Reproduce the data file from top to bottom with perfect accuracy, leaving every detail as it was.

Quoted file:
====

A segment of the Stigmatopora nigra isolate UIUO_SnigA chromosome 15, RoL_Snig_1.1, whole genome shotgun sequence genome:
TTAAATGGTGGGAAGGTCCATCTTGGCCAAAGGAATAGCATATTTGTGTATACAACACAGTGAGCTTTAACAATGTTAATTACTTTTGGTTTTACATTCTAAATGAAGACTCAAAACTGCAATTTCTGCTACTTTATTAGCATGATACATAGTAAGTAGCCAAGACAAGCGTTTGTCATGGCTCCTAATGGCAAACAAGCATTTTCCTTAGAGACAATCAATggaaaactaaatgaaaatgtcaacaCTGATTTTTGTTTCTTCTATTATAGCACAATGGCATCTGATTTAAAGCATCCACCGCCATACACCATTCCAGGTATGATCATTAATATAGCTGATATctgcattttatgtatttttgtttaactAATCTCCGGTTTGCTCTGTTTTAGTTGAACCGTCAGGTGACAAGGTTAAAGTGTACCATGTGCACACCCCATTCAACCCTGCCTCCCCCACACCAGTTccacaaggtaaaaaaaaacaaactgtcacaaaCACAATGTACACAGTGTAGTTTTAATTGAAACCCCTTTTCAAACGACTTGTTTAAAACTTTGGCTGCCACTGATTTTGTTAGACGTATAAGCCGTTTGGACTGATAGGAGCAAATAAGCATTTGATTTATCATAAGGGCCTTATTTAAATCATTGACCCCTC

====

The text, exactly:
A segment of the Stigmatopora nigra isolate UIUO_SnigA chromosome 15, RoL_Snig_1.1, whole genome shotgun sequence genome:
TTAAATGGTGGGAAGGTCCATCTTGGCCAAAGGAATAGCATATTTGTGTATACAACACAGTGAGCTTTAACAATGTTAATTACTTTTGGTTTTACATTCTAAATGAAGACTCAAAACTGCAATTTCTGCTACTTTATTAGCATGATACATAGTAAGTAGCCAAGACAAGCGTTTGTCATGGCTCCTAATGGCAAACAAGCATTTTCCTTAGAGACAATCAATggaaaactaaatgaaaatgtcaacaCTGATTTTTGTTTCTTCTATTATAGCACAATGGCATCTGATTTAAAGCATCCACCGCCATACACCATTCCAGGTATGATCATTAATATAGCTGATATctgcattttatgtatttttgtttaactAATCTCCGGTTTGCTCTGTTTTAGTTGAACCGTCAGGTGACAAGGTTAAAGTGTACCATGTGCACACCCCATTCAACCCTGCCTCCCCCACACCAGTTccacaaggtaaaaaaaaacaaactgtcacaaaCACAATGTACACAGTGTAGTTTTAATTGAAACCCCTTTTCAAACGACTTGTTTAAAACTTTGGCTGCCACTGATTTTGTTAGACGTATAAGCCGTTTGGACTGATAGGAGCAAATAAGCATTTGATTTATCATAAGGGCCTTATTTAAATCATTGACCCCTC